National Disability Employment Awareness – by Lauren Branch
This year I celebrated my 20th anniversary at NewView Oklahoma. When I was hired in 1997, I had never worked for a non-profit agency nor did I have any knowledge of blindness. I was a finance person who somehow, after six months on the job as the controller, was promoted to executive director of a financially distressed organization. My first official duty as the newly appointed executive director was to lay off 40% of our workforce, most of whom were individuals who were blind, exactly one week before Christmas. At that moment, my top priority was to get each of our employees back to work because I knew if we didn’t bring them back to work, most of them would never find another job.
October is National Disability Employment Awareness Month and one of the most important times of the year for me and for our agency. Every year at this time, I remember how I felt when I had to lay off our employees and I remember how long it took to get everyone back to work. I know first-hand how important it is to raise awareness of the workforce capabilities of people who are blind.
As business owners, company executives and members of management, we know the importance of hiring and retaining top talent. We know the importance of hiring individuals who are not only qualified, but those who also have a commitment to working hard. Since this year’s focus is on recognizing inclusion of people with disabilities as a core component of workplace competitiveness and innovation, I’d like to share some thoughts I have about our workforce and the insights I’ve gained over the 20 years I’ve worked for NewView Oklahoma.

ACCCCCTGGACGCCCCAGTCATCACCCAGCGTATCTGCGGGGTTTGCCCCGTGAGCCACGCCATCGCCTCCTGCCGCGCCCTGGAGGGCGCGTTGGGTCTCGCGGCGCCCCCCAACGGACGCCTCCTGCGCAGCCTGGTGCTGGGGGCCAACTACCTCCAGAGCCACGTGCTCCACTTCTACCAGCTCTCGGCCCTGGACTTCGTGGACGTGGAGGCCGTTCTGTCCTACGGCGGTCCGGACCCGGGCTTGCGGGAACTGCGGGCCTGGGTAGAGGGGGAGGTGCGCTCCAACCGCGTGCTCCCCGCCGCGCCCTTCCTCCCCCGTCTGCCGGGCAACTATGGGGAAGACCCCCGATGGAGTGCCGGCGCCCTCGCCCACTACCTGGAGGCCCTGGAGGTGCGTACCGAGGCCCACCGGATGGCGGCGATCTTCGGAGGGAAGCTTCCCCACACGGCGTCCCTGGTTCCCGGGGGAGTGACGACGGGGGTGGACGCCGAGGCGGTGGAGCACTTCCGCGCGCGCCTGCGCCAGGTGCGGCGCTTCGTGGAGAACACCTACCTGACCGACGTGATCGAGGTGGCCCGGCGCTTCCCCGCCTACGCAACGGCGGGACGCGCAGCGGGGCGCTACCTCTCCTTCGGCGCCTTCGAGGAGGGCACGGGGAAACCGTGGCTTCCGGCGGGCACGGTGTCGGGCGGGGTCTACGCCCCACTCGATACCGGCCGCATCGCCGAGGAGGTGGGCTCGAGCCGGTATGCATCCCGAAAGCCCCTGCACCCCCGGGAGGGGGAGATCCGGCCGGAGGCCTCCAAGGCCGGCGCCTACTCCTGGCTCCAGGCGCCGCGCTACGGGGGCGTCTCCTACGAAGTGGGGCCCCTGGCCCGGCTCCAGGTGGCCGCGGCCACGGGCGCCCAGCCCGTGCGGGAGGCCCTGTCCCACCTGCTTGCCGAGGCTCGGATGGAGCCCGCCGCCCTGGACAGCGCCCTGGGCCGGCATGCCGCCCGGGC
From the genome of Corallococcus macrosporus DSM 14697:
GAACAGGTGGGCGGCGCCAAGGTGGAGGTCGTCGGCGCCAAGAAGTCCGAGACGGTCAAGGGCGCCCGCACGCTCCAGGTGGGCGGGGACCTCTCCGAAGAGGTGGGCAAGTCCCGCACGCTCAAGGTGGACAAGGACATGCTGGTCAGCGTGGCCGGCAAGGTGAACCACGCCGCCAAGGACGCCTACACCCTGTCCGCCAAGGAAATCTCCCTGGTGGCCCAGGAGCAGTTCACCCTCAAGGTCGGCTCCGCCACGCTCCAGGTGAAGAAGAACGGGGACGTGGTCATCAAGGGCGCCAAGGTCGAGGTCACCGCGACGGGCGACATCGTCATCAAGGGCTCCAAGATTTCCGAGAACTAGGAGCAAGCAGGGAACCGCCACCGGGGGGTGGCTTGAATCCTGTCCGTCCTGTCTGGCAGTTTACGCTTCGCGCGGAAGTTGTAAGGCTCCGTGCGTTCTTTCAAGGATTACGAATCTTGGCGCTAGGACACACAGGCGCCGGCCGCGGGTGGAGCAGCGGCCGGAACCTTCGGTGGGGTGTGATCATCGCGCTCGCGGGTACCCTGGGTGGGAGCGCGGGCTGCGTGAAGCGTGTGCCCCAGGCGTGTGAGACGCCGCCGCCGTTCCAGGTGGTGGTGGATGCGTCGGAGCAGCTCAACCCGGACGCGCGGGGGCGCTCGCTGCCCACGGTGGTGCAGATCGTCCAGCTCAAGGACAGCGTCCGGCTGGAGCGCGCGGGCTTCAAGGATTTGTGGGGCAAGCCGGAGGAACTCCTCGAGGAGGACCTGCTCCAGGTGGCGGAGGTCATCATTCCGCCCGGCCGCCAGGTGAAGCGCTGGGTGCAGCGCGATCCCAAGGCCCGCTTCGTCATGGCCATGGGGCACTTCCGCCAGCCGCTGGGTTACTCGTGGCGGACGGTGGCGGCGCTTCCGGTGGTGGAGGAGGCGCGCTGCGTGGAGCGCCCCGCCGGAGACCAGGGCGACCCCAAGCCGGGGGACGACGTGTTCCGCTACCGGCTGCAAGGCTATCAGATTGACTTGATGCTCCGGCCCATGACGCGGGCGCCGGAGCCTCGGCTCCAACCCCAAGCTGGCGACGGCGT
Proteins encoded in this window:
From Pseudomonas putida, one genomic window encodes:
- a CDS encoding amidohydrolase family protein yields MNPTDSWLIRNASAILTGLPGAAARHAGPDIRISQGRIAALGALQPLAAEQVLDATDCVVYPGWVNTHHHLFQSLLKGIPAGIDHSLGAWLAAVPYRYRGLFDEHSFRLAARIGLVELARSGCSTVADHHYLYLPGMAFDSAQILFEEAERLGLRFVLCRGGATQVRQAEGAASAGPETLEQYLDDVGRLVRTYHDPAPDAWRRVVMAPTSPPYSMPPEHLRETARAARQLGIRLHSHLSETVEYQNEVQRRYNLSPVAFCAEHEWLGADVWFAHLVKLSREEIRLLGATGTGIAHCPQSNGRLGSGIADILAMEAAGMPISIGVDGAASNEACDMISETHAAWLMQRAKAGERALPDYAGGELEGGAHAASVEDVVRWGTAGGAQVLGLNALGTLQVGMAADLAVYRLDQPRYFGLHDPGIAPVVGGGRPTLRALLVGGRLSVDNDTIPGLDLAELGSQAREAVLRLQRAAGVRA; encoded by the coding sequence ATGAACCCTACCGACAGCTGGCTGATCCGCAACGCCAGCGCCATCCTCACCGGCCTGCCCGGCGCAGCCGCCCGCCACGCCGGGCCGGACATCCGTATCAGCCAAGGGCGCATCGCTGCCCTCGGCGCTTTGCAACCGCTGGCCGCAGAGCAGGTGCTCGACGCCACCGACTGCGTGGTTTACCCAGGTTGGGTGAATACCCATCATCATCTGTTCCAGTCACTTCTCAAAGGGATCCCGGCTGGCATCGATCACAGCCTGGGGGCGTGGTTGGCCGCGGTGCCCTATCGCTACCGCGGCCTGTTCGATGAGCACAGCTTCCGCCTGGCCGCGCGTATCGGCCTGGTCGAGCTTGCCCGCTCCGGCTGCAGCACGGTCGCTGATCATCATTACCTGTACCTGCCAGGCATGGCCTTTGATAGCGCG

Seventy percent of working age Americans who are blind or visually impaired are unemployed. That’s 7 out of 10 people. That statistic alone has motivated me to work diligently to help create jobs for people who are blind who just want to work.
What hits home for me on a personal level is the courage it takes for someone who is blind to even get to work. Imagine if you can, what it would be like to get up each day, shower, pick out something to wear, make yourself breakfast and then navigate to the nearest bus stop without being able to see. If someone can do these things while being blind, they have already overcome some of the most difficult challenges in life. They have already learned to be self- sufficient, independent and courageous. If they can do these things, the things that scare us to death, the really hard things, then the work part is easy! We, as employers and business owners should want to hire these individuals. These are the individuals with will the willpower, the stamina and the determination to be great employees. We should be running after them and not refusing to give them an interview because they can’t see.
At times, when I witness the courageous exploits of the children, youth, and adults I have had the privilege of interacting with over the last 20 years, I wonder, would I have that same courage? Could I learn to fearlessly walk out my front door? Travel safely down the street? Go to the grocery store? Out to dinner? Would you have the same courage?
Since 1949, NewView Oklahoma has helped create employment opportunities for people who are blind. We currently employ more than 85 people who are blind or vision-impaired in various positions from assembly line work to corporate accounting to professional and management positions. We are proud to employ so many individuals who are blind. We celebrate the fact that we are the largest employer of the blind and vision impaired in the state of Oklahoma. Yet, to truly make an impact on the 70% unemployment rate among the legally blind, it will take more than just NewView Oklahoma. It will take all of us doing everything we can to create a pathway for employment for this highly skilled, courageous talent pool that’s just waiting to be tapped.
NewView Oklahoma may currently be the largest employer of working age adults who are blind or vision impaired, but my hope is that someday the courage it takes for individuals who are blind and vision impaired to embark on that pathway to employment would be met by equally courageous employers who have opened their doors to Oklahoman’s who just want to work!